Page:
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Learning to Ride in a Group

After a very brief, unscientific study about how racers I knowlearned to ride, it seems that many did so by endlessly ridingpacelines. Some of these groups were coached, others not. Thepoint is that riding with others is a great way to improve bikehandling sills.

With a busy schedule and individual trainingplan, hooking up with other riders is difficult. However, packskills are necessary for racing and should be considered an aspectof training rather than something to just learn during a race. Racing is physically demanding. As a rider becomes tired, his orher skills worsen. If the rider has few skills to start with,racing tired is dangerous. To keep us all safe, here are a fewbasics that beginners in particular should note.

Join a club
"I wrote this article for members of my first racing club -- New York City's Century Road Club Association. Joining a good club is a good way to improve your skills. You'll learn from more experienced riders and the best clubs, like CRCA, also have formal coaching programs.
You should also read an article about avoiding crashes by a friend of mine." -- EE

Don't overlap wheels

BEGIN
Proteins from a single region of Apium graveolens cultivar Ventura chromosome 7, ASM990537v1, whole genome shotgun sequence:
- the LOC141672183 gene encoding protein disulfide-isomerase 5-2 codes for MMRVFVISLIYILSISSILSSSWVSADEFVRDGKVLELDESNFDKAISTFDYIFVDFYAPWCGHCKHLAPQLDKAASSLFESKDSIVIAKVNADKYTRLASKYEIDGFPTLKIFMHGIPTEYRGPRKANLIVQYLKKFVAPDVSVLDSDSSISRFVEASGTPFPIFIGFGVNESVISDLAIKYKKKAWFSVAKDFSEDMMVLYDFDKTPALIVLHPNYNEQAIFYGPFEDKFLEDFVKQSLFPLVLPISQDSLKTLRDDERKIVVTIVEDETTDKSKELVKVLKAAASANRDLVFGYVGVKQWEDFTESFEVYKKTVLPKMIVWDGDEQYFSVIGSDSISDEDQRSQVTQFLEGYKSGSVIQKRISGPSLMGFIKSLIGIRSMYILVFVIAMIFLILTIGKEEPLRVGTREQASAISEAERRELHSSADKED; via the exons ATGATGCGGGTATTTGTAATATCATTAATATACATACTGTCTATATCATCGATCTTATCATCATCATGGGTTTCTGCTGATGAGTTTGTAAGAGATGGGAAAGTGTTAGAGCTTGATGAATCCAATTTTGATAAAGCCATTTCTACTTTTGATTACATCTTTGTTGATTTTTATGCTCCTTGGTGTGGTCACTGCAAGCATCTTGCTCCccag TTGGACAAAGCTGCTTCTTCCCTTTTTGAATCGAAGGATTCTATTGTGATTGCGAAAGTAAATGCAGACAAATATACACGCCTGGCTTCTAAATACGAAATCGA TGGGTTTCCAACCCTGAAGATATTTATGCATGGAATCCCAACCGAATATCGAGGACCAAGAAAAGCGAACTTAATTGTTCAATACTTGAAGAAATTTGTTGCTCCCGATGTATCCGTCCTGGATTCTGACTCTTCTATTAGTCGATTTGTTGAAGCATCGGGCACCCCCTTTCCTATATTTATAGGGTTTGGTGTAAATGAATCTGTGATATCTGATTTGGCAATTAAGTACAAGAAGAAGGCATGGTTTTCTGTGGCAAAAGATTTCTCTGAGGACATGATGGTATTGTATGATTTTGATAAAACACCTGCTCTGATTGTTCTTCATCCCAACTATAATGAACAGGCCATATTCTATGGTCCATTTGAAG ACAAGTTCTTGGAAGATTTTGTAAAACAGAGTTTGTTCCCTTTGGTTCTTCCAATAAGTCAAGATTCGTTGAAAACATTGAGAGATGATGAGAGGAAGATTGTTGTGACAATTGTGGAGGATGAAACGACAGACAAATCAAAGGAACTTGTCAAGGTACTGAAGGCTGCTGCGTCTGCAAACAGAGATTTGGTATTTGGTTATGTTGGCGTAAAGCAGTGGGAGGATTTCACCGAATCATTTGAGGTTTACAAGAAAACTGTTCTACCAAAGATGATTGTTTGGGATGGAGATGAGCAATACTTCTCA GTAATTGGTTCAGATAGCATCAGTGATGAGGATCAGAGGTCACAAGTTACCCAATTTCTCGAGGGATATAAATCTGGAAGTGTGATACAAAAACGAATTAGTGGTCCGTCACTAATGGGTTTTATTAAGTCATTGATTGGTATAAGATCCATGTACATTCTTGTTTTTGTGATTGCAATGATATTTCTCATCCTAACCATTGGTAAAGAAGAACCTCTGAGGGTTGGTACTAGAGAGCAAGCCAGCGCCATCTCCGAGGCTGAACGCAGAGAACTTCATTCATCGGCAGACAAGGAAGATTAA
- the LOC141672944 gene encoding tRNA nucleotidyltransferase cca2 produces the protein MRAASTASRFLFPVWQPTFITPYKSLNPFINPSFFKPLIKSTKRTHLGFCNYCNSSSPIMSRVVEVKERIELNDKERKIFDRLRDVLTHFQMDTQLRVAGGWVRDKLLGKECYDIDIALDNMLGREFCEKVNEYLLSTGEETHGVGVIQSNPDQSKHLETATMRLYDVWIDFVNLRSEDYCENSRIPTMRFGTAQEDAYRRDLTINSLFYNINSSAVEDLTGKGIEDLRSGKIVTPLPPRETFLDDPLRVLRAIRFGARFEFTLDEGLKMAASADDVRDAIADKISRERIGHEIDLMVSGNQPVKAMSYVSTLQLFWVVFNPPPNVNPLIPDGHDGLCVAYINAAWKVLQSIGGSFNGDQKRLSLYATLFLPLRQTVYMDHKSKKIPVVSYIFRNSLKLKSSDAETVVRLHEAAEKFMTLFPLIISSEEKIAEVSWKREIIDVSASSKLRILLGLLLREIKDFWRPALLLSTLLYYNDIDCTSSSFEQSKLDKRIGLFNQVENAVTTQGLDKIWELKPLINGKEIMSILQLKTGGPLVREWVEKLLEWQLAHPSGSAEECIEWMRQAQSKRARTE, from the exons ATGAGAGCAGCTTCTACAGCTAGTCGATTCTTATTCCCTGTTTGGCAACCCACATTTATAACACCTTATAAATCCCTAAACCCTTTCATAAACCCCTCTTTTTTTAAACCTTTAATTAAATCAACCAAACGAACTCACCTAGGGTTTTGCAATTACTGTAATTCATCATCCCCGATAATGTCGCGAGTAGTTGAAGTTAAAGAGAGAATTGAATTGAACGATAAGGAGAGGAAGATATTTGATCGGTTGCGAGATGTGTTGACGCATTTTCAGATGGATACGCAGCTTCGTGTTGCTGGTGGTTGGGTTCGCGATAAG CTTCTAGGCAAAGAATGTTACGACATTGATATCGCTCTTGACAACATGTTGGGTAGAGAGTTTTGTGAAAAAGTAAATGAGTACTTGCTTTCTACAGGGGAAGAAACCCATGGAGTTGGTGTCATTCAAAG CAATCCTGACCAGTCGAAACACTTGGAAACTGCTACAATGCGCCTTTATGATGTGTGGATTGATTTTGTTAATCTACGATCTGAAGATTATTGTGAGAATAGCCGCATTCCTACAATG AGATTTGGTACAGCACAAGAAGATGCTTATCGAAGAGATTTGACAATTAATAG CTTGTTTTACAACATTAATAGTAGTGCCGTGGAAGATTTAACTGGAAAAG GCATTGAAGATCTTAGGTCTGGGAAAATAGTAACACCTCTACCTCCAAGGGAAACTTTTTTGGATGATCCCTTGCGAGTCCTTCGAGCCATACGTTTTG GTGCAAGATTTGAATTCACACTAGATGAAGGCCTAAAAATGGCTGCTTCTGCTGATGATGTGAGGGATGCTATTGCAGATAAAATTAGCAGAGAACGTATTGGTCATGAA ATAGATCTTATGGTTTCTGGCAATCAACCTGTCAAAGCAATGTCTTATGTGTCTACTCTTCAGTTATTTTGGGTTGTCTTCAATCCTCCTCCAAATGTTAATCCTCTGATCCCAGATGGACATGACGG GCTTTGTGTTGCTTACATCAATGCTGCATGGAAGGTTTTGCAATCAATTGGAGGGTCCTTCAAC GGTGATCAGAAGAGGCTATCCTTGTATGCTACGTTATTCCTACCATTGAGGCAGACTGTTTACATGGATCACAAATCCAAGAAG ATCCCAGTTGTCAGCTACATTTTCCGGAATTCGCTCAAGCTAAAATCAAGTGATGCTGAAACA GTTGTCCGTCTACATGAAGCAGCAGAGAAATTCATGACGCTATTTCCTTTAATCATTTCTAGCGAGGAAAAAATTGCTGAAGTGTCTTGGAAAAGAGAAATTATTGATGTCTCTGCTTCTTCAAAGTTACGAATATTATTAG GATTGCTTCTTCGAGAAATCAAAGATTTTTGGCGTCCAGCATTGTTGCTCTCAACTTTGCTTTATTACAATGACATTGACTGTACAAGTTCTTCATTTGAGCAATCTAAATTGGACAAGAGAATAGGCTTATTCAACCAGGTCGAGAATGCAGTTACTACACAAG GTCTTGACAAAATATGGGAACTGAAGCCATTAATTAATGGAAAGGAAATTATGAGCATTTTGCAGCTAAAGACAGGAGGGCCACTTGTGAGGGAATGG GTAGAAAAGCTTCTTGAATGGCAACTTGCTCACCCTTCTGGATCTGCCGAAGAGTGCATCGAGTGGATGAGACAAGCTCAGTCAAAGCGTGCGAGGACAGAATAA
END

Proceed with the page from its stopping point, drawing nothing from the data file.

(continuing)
This means that the front of your front wheel is behind the rearof the rear wheel ahead of you. Stay behind the wheel that youare following. Start by riding half a bike length behind thewheel ahead of you and as you get more comfortable and skillfulmove closer. The key is learning to control the speed of yourbike with cadence and gearing instead of the brakes. If you needto use the brakes, feather them lightly while pedaling. Anticipate pace changes by being aware of everything around you.

Practice drinking while keeping your bike straight and withoutlooking down
Drinking is important. While training, practice taking your bottle in and out of its cage without looking first for the cage. Keep you hands on the handlebars at all times (except while drinking). It's easier to control the bike using two hands.

Ride in a comfortable, relaxed position
Whether you're riding in the drops or on the brake hoods, with a bent body and elbows it's easier to absorb shocks of the road and bumping from other riders. Your position should allow you to ride comfortably in the drops, which is probably the most secure position. If riding the drops is uncomfortable, you may want to think about changing your bike's fit. Often aerodynamics poorly influences our choices for stem height and length. Try raising and/or shortening the stem. Particularly women tend to ride lower than necessary, trying to conform to a male bike fit.

Looking up the road instead of at the wheel ahead of you allowsmore time to react to unexpected difficulties.

Hold you line
Do not ride erratically.

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 Elizabeth Emery
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